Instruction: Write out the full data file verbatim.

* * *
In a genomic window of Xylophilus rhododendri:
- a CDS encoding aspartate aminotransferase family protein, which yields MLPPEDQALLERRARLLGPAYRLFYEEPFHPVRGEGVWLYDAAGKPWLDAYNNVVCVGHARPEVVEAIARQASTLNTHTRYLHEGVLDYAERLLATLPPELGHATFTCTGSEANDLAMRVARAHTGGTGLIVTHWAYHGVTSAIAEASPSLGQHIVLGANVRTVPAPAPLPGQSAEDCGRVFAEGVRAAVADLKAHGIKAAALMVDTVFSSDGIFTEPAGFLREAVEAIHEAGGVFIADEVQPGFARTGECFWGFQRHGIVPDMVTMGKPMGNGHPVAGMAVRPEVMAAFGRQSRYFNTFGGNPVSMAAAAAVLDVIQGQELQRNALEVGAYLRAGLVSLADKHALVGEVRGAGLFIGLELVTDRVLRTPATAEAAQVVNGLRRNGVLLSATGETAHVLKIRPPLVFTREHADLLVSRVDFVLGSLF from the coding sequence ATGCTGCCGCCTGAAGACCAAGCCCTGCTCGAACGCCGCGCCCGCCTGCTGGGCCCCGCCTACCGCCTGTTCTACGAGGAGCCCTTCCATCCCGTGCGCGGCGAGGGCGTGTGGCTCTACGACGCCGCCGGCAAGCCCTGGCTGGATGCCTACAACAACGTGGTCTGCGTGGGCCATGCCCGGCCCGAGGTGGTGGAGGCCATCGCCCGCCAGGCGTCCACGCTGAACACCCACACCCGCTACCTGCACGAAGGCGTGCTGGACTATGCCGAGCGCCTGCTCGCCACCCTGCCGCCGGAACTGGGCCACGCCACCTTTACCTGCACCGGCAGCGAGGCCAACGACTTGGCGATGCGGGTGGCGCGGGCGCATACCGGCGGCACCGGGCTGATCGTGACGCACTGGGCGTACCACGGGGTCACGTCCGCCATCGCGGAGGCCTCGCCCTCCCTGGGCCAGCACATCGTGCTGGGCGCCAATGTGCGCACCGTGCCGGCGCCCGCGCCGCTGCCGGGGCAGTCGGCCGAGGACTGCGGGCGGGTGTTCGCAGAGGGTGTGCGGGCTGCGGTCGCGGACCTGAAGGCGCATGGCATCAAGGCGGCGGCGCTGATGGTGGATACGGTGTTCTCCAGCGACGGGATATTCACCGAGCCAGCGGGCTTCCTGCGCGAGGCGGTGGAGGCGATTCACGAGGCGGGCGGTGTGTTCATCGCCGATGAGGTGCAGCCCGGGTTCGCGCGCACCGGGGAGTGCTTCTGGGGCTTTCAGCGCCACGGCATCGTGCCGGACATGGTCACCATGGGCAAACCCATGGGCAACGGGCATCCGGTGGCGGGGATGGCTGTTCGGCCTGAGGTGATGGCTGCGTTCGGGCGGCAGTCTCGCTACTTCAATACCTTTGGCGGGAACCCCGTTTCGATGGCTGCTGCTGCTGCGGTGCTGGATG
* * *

In a genomic window of Xylophilus rhododendri:
- a CDS encoding aspartate aminotransferase family protein, which yields MLPPEDQALLERRARLLGPAYRLFYEEPFHPVRGEGVWLYDAAGKPWLDAYNNVVCVGHARPEVVEAIARQASTLNTHTRYLHEGVLDYAERLLATLPPELGHATFTCTGSEANDLAMRVARAHTGGTGLIVTHWAYHGVTSAIAEASPSLGQHIVLGANVRTVPAPAPLPGQSAEDCGRVFAEGVRAAVADLKAHGIKAAALMVDTVFSSDGIFTEPAGFLREAVEAIHEAGGVFIADEVQPGFARTGECFWGFQRHGIVPDMVTMGKPMGNGHPVAGMAVRPEVMAAFGRQSRYFNTFGGNPVSMAAAAAVLDVIQGQELQRNALEVGAYLRAGLVSLADKHALVGEVRGAGLFIGLELVTDRVLRTPATAEAAQVVNGLRRNGVLLSATGETAHVLKIRPPLVFTREHADLLVSRVDFVLGSLF from the coding sequence ATGCTGCCGCCTGAAGACCAAGCCCTGCTCGAACGCCGCGCCCGCCTGCTGGGCCCCGCCTACCGCCTGTTCTACGAGGAGCCCTTCCATCCCGTGCGCGGCGAGGGCGTGTGGCTCTACGACGCCGCCGGCAAGCCCTGGCTGGATGCCTACAACAACGTGGTCTGCGTGGGCCATGCCCGGCCCGAGGTGGTGGAGGCCATCGCCCGCCAGGCGTCCACGCTGAACACCCACACCCGCTACCTGCACGAAGGCGTGCTGGACTATGCCGAGCGCCTGCTCGCCACCCTGCCGCCGGAACTGGGCCACGCCACCTTTACCTGCACCGGCAGCGAGGCCAACGACTTGGCGATGCGGGTGGCGCGGGCGCATACCGGCGGCACCGGGCTGATCGTGACGCACTGGGCGTACCACGGGGTCACGTCCGCCATCGCGGAGGCCTCGCCCTCCCTGGGCCAGCACATCGTGCTGGGCGCCAATGTGCGCACCGTGCCGGCGCCCGCGCCGCTGCCGGGGCAGTCGGCCGAGGACTGCGGGCGGGTGTTCGCAGAGGGTGTGCGGGCTGCGGTCGCGGACCTGAAGGCGCATGGCATCAAGGCGGCGGCGCTGATGGTGGATACGGTGTTCTCCAGCGACGGGATATTCACCGAGCCAGCGGGCTTCCTGCGCGAGGCGGTGGAGGCGATTCACGAGGCGGGCGGTGTGTTCATCGCCGATGAGGTGCAGCCCGGGTTCGCGCGCACCGGGGAGTGCTTCTGGGGCTTTCAGCGCCACGGCATCGTGCCGGACATGGTCACCATGGGCAAACCCATGGGCAACGGGCATCCGGTGGCGGGGATGGCTGTTCGGCCTGAGGTGATGGCTGCGTTCGGGCGGCAGTCTCGCTACTTCAATACCTTTGGCGGGAACCCCGTTTCGATGGCTGCTGCTGCTGCGGTGCTGGATG